I truly believe it’s going to be a very long hurricane season for people here.
Every single word you choose in describing the forecast or impacts of an event matters to people, and they are going to all process every word choice really urgently. It’s a big deal.
I can tell that there is heightened concern relative to a normal season. And I really do think that every detail of every storm is going to be hyper-analyzed by folks here, because while many are back to normal and recovered, the scars from Harvey are going to last a long time personally. Even for myself, every time it rains now, even when I know it’s going to stop, I have issues sleeping, I have to check radar, etc.
We’re back to business as usual in most neighborhoods. But there are many still grappling with recovery. It’s a patchwork recovery out in a lot of neighborhoods outside the middle of the city.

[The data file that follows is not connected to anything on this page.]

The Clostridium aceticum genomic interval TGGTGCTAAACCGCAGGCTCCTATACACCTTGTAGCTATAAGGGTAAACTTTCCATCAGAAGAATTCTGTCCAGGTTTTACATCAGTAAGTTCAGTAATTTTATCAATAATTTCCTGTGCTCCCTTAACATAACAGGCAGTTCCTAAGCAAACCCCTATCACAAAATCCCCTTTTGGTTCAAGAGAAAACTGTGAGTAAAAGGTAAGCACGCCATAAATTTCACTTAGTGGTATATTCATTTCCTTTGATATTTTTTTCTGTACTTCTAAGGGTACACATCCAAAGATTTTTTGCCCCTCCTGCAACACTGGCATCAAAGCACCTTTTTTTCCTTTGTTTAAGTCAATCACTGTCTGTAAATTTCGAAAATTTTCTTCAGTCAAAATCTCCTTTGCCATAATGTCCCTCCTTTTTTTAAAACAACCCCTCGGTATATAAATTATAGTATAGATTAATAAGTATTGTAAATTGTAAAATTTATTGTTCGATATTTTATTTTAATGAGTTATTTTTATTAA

There’s urgency, but ultimately a lot of these projects will take years to implement, and we aren’t entirely sure how good their benefits will be. It’s a lot to grapple with, but we’re managing.
The recovery has been uneven in the aftermath of Hurricane Irma, with even adjacent cities taking wildly diverging paths. In the Keys, which got the brunt of Irma, housing is still very difficult to come by, and the rest of Florida is still processing the implications of a new study which showed FEMA flood maps vastly underestimate the current risk of flooding—an increasingly daily reality as sea-level rise continues to escalate.
Jeff Berardelli, meteorologist, CBS12 Palm Beach
I think the current mood is: Oh no, please no 🙂
To be honest we have been lucky, at least that is how I feel. I think people know that we dodged a bullet with both Irma and Matthew.
I am not sure they grasp how much of a disaster we would have faced if Irma was as strong as it was near Barbuda. Words would not have done it justice. So we do not take anything for granted.
Yes, I think the “practice” we had the two last seasons was helpful in getting everyone back up to speed after the 11-year hurricane drought. Every year we need to be ready for the big one and just hope to be spared.
Craig Setzer, meteorologist, CBS4 Miami